DENNIS SCHWARTZ 
IS THERE ANY GOOD 
IN SAYING 
EVERYTHING ABOUT A MOVIE?

 
ZODIAC (director: David Fincher; screenwriters: James Vanderbilt/based on the books “Zodiac” and “Zodiac Unmasked” by Robert Graysmith; cinematographer: Harris Savides; editor: Angus Wall; music: David Shire; cast: Jake Gyllenhaal (Robert Graysmith), Mark Ruffalo (Inspector Dave Toschi), Robert Downey Jr. (Paul Avery), Anthony Edwards (Inspector Bill Armstrong), Brian Cox (Melvin Belli), Elias Koteas (Sgt. Jack Mulanax), Chloë Sevigny (Melanie), John Carroll Lynch (Arthur Leigh Allen), Philip Baker Hall (Sherwood Morrill), Dermot Mulroney (Captain Marty Lee), Donal Logue (Ken Narlow), Patrick Scott Lewis (Bryan Hartnell, survivor of a knife attack); Runtime: 158; MPAA Rating: R; producers: James Vanderbilt/Mike Medavoy/Arnold W. Messer/Bradley J. Fischer/Cean Chaffin; Paramount Pictures; 2007)

 
"Revisits the infamous serial killer known as the Zodiac."

Reviewed by Dennis Schwartz

David Fincher ("Seven"/"Fight Club"/"Panic Room") revisits the infamous serial killer known as the Zodiac, who in the 1960s and possibly the ’70s left a number of victims in Northern California with his brutal random attacks (a possible 13 but a certain 7, with one young male college student living through a vicious knife attack as the only witness to get a slight look at the masked killer). In addition he put an awful fright in the San Francisco Bay Area by calling attention to himself through threatening letters that were printed in the local newspapers. The case was never solved. There's no resolution here but the film's payoff comes through its reportedly accurate presentation of supposedly just the facts, as it points to a prime suspect in the creepy sex offender named Arthur Leigh Allen (John Carroll Lynch) who died in 1992 of a heart attack and who was reluctantly cleared in 1971 by the police's own handwriting expert (Philip Baker Hall) to the chagrin of the lead investigators.

It's based on the two best selling books, “Zodiac” and “Zodiac Unmasked,” by Robert Graysmith (Jake Gyllenhaal), who was at the time an editorial cartoonist for the San Francisco Chronicle. It's adapted by James Vanderbilt, who keeps it more about Graysmith and his obsession with tracking down the killer than on the serial killer. It seemed overlong at 158 minutes, though Fincher does keep it zipping along as it veers from a character study of the goofy Boy Scout-like cartoonist to an unemotional police procedural thriller to showing the work habits of the newspaper people following the story. The film, in style, is most like Pakula's "All the President's Men." Harry Sevides shot it on digital HD, giving it a stunningly authentic look.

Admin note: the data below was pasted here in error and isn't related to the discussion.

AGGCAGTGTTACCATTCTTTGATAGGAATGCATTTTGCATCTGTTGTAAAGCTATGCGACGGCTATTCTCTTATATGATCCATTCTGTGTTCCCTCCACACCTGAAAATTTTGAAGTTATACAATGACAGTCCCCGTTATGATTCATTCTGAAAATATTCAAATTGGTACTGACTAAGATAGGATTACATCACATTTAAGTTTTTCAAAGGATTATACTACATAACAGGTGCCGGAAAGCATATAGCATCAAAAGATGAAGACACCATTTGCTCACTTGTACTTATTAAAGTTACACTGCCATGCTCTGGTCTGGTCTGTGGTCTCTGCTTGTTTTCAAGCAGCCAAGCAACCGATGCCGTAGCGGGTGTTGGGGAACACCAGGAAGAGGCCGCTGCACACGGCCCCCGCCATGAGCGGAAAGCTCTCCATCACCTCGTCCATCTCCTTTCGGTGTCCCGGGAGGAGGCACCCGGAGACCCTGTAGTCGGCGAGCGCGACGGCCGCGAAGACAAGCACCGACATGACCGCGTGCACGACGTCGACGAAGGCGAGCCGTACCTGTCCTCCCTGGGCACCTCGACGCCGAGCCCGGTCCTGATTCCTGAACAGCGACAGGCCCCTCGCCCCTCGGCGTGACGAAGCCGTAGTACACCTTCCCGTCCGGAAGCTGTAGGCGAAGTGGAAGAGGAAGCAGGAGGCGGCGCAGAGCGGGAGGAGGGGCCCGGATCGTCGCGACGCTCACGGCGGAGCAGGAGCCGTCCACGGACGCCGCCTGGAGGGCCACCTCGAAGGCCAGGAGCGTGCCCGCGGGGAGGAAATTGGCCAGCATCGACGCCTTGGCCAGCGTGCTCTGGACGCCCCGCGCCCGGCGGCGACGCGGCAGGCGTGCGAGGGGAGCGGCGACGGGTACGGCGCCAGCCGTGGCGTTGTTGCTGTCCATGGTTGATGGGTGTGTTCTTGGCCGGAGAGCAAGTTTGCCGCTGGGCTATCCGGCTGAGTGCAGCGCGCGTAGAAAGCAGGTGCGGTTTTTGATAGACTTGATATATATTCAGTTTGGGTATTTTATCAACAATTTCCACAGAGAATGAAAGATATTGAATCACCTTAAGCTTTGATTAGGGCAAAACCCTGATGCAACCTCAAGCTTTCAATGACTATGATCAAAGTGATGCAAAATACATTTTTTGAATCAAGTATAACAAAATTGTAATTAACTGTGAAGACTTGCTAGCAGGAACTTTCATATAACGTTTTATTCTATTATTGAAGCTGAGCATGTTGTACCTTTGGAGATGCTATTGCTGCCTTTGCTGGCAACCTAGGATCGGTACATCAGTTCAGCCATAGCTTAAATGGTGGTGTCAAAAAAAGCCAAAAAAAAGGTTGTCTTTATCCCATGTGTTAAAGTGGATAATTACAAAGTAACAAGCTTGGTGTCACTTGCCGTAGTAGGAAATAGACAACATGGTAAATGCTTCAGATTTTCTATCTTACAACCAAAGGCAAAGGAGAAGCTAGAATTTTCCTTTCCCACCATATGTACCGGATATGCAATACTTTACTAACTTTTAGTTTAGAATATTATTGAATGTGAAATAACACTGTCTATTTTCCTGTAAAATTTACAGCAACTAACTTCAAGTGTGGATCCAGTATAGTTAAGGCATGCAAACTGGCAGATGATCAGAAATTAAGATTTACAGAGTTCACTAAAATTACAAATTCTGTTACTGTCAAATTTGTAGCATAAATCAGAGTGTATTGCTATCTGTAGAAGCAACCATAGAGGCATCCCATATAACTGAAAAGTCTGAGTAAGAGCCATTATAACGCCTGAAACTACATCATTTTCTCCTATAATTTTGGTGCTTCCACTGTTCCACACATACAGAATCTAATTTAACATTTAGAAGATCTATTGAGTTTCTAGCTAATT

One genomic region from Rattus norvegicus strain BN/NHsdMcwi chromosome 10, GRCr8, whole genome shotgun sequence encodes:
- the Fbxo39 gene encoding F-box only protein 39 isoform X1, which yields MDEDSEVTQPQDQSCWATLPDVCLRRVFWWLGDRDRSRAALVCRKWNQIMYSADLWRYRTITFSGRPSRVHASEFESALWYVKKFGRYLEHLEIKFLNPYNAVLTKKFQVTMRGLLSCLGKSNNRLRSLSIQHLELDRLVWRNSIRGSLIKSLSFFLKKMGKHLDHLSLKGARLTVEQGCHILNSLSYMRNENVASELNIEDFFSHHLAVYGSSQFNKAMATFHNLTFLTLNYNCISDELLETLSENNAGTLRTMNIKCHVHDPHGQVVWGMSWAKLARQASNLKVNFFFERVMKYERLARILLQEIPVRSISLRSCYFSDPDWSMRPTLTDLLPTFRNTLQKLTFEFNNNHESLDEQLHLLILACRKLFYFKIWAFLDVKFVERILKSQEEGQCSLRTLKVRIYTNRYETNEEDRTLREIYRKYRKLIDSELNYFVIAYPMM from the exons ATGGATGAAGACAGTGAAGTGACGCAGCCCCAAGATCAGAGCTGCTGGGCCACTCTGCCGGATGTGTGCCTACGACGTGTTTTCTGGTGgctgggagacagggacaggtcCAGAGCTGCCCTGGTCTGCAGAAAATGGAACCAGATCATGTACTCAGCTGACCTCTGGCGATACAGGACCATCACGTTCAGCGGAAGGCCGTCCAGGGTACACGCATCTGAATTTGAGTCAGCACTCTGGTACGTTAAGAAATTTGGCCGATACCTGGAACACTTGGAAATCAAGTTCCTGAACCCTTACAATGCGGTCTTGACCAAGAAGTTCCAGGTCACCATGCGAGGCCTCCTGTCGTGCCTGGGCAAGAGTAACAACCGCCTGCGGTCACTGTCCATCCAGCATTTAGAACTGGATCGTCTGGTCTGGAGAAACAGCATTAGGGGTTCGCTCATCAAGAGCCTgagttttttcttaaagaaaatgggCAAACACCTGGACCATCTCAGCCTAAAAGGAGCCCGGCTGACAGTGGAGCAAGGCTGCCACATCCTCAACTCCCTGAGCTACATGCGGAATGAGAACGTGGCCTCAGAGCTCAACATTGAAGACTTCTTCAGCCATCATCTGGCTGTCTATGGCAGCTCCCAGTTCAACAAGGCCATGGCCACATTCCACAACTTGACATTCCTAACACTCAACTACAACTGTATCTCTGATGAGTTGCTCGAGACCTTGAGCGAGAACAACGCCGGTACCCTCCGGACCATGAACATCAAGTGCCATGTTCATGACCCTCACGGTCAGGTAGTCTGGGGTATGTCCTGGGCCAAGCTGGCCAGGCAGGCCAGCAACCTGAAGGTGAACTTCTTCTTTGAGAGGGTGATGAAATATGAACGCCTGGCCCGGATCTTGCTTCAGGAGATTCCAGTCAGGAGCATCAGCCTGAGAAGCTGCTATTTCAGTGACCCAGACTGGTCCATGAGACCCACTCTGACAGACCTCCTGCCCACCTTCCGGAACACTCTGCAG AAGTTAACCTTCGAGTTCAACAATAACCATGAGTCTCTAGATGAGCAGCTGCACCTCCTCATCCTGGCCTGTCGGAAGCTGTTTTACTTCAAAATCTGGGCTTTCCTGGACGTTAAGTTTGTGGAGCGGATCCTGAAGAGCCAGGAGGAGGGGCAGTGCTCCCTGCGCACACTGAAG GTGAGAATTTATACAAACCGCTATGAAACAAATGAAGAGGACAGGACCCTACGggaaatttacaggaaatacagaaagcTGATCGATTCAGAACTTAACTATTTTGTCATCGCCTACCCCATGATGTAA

The killer sent his first letter and encrypted message to the San Francisco Chronicle on Aug. 1, 1969, after the Solano county shooting homicide of a young couple parked in a lover's lane. The coded ciphers caught Graysmith's fancy and he immediately became obsessed with the case even though it didn't involve his duties at the paper. He was able to decipher that the killer didn't divulge his name as promised but did reveal its manhunting reference to the 1932 film The Most Dangerous Game--meaning the killer got his kicks from hunting down human victims. Paul Avery (Robert Downey Jr.) was the flamboyant, boozy, ascot garbed star Chronicle crime reporter assigned to report the story, but he got carried away with showboating and trying to solve it on his own leading to his downfall. The lead detectives on the case were the soft-spoken but hard-nosed Inspector Dave Toschi (Mark Ruffalo) and his similar natured partner Bill Armstrong (Anthony Edwards), two dedicated bloodhounds who ran into bureaucratic problems almost immediately: information was unshared, warrants had to be issued in the various communities of the murders and vast procedural inconsistencies between jurisdictions caused damaging delays to their investigation. These malfunctions put a serious crimp on the investigation and it goes nowhere. 

The long investigation has a toll on cop family life. This causes Armstrong to beg off the case and when some years pass without a murder or note from the Zodiac, the public loses interest and only Toschi is left on the case. Toschi was supposedly the inspiration for the characters played by Steve McQueen in "Bullitt" and Clint Eastwood in "Dirty Harry."

When the case grows cold, Graysmith swings into action and by his lonesome tracks down trails the police investigators failed to and in his obsessive mode finds enough circumstantial evidence to pin it on the primary suspect the police were forced to give up on in 1971. Though nothing happens with this new gathering of evidence primarily because the cartoonist is not a lawman and no one is willing to openly stick their neck out for him.

Supporting cast members of note are Brian Cox, who does a bang-up job aping media star attorney Melvin Belli; and Elias Koteas, Dermot Mulroney and Donal Logue as beleaguered investigating officers who are handcuffed in their investigation by procedures.

The film swims in dark water, shunning psychological explanations to keep it all as nuts-and-bolts police work. Though lacking in dramatic effect it provides us with some kind of historical reference point at a time when serial killers first appeared on the American scene as rare birds to the current times when serial killers are just one more criminal element to contend with in our daily life. The somewhat materialist-minded cartoonist hero of the story shows how impotent his compulsive efforts turned out to be, as the most notorious case of its time ends in a whimper that reflects a cynic's futile world-weary view of the cruel world (which is probably Fincher's, making this his most personal film).

REVIEWED ON 3/4/2007        GRADE: B

Dennis Schwartz: "Ozus' World Movie Reviews"

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